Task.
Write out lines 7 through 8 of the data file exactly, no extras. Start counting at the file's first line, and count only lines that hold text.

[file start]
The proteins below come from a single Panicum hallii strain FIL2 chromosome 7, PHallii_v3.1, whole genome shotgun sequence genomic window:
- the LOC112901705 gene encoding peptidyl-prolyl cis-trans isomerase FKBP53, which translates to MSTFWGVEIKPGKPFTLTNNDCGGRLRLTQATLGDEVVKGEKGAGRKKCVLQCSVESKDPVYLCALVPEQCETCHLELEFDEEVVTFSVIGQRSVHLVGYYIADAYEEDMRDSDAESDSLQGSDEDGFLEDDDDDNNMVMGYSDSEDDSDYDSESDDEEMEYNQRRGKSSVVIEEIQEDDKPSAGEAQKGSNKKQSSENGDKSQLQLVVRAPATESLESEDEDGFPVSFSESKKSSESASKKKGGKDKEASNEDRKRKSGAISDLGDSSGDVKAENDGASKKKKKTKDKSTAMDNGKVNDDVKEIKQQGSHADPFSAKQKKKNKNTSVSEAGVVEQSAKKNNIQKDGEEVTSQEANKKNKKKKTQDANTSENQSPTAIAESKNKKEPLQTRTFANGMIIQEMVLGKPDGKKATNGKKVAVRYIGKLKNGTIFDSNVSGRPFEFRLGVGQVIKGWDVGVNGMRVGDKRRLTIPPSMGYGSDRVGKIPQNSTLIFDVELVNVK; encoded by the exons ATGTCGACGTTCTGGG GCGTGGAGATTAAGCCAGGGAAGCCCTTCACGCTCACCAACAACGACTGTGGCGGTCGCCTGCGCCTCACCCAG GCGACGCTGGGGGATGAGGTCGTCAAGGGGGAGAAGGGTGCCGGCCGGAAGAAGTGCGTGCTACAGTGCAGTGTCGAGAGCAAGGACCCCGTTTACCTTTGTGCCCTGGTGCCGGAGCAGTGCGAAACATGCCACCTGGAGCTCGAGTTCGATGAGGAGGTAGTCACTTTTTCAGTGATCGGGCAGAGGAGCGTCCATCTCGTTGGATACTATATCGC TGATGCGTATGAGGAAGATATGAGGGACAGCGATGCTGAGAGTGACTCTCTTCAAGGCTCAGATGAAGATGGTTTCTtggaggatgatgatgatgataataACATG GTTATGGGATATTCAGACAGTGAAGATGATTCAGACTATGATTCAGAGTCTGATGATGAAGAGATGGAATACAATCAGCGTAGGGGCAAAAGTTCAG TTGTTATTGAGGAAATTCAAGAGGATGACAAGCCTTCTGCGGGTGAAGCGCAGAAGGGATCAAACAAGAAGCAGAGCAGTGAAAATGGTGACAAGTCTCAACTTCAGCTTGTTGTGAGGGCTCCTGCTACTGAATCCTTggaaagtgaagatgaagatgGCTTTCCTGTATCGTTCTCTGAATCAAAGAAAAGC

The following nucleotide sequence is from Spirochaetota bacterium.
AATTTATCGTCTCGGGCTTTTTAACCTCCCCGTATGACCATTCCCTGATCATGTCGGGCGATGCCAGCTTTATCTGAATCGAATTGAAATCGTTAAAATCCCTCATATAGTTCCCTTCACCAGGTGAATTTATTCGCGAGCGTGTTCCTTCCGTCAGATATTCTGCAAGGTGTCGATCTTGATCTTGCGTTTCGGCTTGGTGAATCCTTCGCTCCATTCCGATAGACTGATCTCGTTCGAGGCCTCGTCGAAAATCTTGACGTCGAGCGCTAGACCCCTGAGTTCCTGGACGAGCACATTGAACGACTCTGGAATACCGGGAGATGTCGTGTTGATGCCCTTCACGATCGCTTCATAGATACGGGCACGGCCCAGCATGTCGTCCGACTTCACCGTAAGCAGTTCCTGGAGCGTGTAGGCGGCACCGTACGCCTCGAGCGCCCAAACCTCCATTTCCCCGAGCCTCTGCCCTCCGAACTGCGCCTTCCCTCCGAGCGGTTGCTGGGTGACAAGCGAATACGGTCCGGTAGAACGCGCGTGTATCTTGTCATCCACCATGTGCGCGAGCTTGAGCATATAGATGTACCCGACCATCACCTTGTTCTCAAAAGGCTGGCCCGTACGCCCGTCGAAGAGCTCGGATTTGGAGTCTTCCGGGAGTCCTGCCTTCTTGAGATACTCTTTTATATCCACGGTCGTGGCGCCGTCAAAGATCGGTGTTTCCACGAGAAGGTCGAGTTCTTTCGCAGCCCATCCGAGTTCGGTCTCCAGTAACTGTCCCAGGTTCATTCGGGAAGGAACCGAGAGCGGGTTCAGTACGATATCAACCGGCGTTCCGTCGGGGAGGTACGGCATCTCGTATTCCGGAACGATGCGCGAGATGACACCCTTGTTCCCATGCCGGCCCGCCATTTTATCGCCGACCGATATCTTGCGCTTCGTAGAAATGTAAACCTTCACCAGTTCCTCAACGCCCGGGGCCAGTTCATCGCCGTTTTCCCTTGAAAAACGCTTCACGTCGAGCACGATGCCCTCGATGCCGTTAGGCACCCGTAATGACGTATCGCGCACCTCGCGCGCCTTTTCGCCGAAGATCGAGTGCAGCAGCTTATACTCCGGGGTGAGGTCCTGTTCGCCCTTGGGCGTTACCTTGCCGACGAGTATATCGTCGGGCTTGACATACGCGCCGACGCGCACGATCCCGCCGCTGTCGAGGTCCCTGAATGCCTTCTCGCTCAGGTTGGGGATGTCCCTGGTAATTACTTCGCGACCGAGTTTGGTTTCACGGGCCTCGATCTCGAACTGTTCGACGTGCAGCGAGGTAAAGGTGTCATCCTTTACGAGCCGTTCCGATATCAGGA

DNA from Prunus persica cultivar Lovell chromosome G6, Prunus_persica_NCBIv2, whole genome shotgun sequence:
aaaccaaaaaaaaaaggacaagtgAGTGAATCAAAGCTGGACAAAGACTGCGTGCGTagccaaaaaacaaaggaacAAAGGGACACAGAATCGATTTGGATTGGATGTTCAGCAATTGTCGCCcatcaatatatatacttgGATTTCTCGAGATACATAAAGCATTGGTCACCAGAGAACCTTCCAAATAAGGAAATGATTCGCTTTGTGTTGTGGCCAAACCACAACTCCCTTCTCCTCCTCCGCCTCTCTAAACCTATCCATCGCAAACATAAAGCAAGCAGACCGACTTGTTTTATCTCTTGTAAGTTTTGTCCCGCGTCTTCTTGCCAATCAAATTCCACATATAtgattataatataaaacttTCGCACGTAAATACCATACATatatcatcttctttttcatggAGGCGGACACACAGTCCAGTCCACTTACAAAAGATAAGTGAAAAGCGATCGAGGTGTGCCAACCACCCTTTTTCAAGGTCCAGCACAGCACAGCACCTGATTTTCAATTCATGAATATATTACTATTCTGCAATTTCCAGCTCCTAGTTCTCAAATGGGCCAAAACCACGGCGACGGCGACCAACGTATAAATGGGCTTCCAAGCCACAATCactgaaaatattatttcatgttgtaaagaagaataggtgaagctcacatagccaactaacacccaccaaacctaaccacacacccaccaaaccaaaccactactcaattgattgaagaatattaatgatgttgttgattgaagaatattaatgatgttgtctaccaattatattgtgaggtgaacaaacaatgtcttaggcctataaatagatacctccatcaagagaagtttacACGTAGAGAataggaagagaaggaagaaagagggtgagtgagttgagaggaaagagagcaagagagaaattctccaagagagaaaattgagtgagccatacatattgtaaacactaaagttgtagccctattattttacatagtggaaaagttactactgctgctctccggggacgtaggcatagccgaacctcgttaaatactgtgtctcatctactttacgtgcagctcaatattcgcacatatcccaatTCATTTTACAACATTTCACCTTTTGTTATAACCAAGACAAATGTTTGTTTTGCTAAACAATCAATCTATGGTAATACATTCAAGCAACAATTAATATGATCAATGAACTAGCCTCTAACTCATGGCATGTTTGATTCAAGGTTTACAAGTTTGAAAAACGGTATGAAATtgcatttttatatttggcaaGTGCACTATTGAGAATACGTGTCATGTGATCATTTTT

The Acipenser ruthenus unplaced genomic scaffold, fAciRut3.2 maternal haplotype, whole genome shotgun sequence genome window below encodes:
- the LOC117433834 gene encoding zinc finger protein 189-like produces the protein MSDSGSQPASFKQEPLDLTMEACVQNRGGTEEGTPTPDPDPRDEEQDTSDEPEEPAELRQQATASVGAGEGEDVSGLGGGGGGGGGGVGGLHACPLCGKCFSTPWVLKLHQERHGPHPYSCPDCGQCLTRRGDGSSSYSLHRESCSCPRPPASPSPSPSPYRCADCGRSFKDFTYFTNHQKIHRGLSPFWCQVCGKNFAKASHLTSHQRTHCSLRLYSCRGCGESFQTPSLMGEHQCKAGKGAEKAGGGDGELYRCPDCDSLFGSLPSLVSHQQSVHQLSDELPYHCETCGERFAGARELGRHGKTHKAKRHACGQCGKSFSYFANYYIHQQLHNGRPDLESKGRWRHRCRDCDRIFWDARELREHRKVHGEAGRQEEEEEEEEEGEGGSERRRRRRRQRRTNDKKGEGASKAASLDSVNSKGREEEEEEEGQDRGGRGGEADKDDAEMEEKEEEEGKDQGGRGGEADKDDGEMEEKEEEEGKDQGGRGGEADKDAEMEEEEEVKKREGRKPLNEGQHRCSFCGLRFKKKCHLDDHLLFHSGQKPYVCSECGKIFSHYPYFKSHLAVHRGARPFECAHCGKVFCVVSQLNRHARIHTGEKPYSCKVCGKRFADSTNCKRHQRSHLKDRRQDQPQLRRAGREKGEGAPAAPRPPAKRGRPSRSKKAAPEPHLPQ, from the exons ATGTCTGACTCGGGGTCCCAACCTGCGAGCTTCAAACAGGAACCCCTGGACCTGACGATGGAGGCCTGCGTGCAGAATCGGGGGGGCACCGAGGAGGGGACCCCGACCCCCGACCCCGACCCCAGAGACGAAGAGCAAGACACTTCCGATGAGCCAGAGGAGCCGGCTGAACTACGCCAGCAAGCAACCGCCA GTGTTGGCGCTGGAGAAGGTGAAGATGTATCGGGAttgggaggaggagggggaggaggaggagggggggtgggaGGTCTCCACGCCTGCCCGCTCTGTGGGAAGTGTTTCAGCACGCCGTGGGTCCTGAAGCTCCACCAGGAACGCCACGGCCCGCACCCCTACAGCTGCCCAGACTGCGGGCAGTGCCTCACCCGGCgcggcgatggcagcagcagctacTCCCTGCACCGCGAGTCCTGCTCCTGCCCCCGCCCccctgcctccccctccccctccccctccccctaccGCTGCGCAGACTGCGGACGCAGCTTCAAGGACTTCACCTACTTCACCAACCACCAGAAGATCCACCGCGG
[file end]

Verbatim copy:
The Acipenser ruthenus unplaced genomic scaffold, fAciRut3.2 maternal haplotype, whole genome shotgun sequence genome window below encodes:
- the LOC117433834 gene encoding zinc finger protein 189-like produces the protein MSDSGSQPASFKQEPLDLTMEACVQNRGGTEEGTPTPDPDPRDEEQDTSDEPEEPAELRQQATASVGAGEGEDVSGLGGGGGGGGGGVGGLHACPLCGKCFSTPWVLKLHQERHGPHPYSCPDCGQCLTRRGDGSSSYSLHRESCSCPRPPASPSPSPSPYRCADCGRSFKDFTYFTNHQKIHRGLSPFWCQVCGKNFAKASHLTSHQRTHCSLRLYSCRGCGESFQTPSLMGEHQCKAGKGAEKAGGGDGELYRCPDCDSLFGSLPSLVSHQQSVHQLSDELPYHCETCGERFAGARELGRHGKTHKAKRHACGQCGKSFSYFANYYIHQQLHNGRPDLESKGRWRHRCRDCDRIFWDARELREHRKVHGEAGRQEEEEEEEEEGEGGSERRRRRRRQRRTNDKKGEGASKAASLDSVNSKGREEEEEEEGQDRGGRGGEADKDDAEMEEKEEEEGKDQGGRGGEADKDDGEMEEKEEEEGKDQGGRGGEADKDAEMEEEEEVKKREGRKPLNEGQHRCSFCGLRFKKKCHLDDHLLFHSGQKPYVCSECGKIFSHYPYFKSHLAVHRGARPFECAHCGKVFCVVSQLNRHARIHTGEKPYSCKVCGKRFADSTNCKRHQRSHLKDRRQDQPQLRRAGREKGEGAPAAPRPPAKRGRPSRSKKAAPEPHLPQ, from the exons ATGTCTGACTCGGGGTCCCAACCTGCGAGCTTCAAACAGGAACCCCTGGACCTGACGATGGAGGCCTGCGTGCAGAATCGGGGGGGCACCGAGGAGGGGACCCCGACCCCCGACCCCGACCCCAGAGACGAAGAGCAAGACACTTCCGATGAGCCAGAGGAGCCGGCTGAACTACGCCAGCAAGCAACCGCCA GTGTTGGCGCTGGAGAAGGTGAAGATGTATCGGGAttgggaggaggagggggaggaggaggagggggggtgggaGGTCTCCACGCCTGCCCGCTCTGTGGGAAGTGTTTCAGCACGCCGTGGGTCCTGAAGCTCCACCAGGAACGCCACGGCCCGCACCCCTACAGCTGCCCAGACTGCGGGCAGTGCCTCACCCGGCgcggcgatggcagcagcagctacTCCCTGCACCGCGAGTCCTGCTCCTGCCCCCGCCCccctgcctccccctccccctccccctccccctaccGCTGCGCAGACTGCGGACGCAGCTTCAAGGACTTCACCTACTTCACCAACCACCAGAAGATCCACCGCGG